In addition to their obvious roles in American politics, race and gender also work in hidden ways to profoundly influence the way we think--and vote--about a vast array of issues that don't seem related to either category. As Nicholas Winter reveals in "Dangerous Frames," politicians and leaders often frame these seemingly unrelated issues in ways that prime audiences to respond not to the policy at hand but instead to the way its presentation resonates with their deeply held beliefs about race and gender. Winter shows, for example, how official rhetoric about welfare and Social Security has tapped into white Americans' racial biases to shape their opinions on both issues for the past two decades. Similarly, the way politicians presented health care reform in the 1990s divided Americans along the lines of their attitudes toward gender. Combining cognitive and political psychology with innovative empirical research, "Dangerous Frames "ultimately" "illuminates the emotional underpinnings of American politics.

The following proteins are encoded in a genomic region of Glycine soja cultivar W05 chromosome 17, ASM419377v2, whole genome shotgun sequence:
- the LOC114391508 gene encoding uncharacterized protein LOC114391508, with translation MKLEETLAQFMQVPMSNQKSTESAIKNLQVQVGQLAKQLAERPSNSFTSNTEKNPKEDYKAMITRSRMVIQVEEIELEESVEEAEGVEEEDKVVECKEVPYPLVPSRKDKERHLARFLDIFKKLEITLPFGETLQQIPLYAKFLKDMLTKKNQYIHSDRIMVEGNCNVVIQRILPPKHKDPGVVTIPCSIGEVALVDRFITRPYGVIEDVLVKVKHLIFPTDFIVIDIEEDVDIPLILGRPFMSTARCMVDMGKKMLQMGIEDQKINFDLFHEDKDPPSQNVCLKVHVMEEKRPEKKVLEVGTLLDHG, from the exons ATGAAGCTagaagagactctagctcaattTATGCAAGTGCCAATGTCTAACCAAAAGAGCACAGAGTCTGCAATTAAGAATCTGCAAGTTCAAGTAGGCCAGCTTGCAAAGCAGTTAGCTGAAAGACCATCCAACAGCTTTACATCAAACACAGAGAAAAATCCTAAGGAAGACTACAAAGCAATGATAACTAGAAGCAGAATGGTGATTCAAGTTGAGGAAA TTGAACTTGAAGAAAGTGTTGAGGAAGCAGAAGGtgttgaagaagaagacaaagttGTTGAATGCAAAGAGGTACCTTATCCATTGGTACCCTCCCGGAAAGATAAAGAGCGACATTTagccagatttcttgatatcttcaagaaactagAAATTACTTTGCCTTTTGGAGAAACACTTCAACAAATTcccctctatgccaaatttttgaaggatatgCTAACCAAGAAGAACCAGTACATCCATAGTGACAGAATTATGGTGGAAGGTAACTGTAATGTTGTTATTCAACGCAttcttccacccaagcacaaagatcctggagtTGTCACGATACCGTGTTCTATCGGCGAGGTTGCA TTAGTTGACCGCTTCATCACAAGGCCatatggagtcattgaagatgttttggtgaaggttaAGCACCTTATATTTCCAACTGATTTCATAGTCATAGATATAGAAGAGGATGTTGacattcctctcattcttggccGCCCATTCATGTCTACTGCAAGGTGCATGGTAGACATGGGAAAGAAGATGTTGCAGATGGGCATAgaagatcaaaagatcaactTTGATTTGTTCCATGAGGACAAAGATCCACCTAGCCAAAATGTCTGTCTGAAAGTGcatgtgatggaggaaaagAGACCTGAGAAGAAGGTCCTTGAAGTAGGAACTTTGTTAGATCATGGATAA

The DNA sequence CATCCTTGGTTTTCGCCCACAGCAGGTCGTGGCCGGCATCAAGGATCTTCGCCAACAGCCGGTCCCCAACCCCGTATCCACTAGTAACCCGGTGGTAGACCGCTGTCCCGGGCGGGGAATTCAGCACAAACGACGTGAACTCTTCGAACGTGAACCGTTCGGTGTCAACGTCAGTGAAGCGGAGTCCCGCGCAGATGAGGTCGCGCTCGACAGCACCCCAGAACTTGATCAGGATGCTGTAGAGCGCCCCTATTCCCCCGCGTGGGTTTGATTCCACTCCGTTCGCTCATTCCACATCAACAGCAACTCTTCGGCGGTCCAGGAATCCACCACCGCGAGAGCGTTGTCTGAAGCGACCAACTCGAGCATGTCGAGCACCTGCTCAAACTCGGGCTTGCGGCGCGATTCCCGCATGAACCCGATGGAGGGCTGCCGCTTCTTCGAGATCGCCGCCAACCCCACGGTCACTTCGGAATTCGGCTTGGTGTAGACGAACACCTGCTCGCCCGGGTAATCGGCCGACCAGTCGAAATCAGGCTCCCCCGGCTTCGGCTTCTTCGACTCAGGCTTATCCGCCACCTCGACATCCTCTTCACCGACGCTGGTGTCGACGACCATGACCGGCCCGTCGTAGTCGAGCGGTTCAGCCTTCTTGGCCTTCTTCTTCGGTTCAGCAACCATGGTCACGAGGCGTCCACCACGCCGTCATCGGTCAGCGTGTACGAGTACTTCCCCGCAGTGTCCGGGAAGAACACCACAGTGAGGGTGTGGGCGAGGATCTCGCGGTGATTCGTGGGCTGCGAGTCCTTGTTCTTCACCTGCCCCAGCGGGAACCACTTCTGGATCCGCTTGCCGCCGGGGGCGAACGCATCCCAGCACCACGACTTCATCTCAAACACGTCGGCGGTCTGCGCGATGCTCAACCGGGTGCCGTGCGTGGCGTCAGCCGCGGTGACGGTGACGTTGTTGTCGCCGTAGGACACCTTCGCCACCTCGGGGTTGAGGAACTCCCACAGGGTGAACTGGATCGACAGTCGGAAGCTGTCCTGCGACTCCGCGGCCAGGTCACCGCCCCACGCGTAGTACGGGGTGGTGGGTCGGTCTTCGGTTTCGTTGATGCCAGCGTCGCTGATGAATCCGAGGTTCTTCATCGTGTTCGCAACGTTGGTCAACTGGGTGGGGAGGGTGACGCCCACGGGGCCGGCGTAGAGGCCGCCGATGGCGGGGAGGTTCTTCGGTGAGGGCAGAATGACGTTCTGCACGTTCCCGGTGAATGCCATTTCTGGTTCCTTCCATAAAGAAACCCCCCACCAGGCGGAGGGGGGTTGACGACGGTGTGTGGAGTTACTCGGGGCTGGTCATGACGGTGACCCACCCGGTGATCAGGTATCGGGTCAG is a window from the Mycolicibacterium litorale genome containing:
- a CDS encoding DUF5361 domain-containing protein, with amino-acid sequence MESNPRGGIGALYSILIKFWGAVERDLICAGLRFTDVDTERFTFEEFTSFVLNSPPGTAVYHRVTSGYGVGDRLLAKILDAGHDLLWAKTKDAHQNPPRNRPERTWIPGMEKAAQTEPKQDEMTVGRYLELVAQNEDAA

"This is a very exciting book, and one of the finest pieces of work in the area of politics, identity, and the mass media. It will have a broad impact on the fields of American political psychology, public opinion, political communication, and racial and gender attitudes." - Nicholas Valentino, University of Texas at Austin"
Series: Studies in Communication, Media & Public Opinion
Tertiary; University or College
Number Of Pages: 224
Published: 1st May 2008
Publisher: The University of Chicago Press
Country of Publication: US
Dimensions (cm): 23.2 x 16.3
Weight (kg): 0.5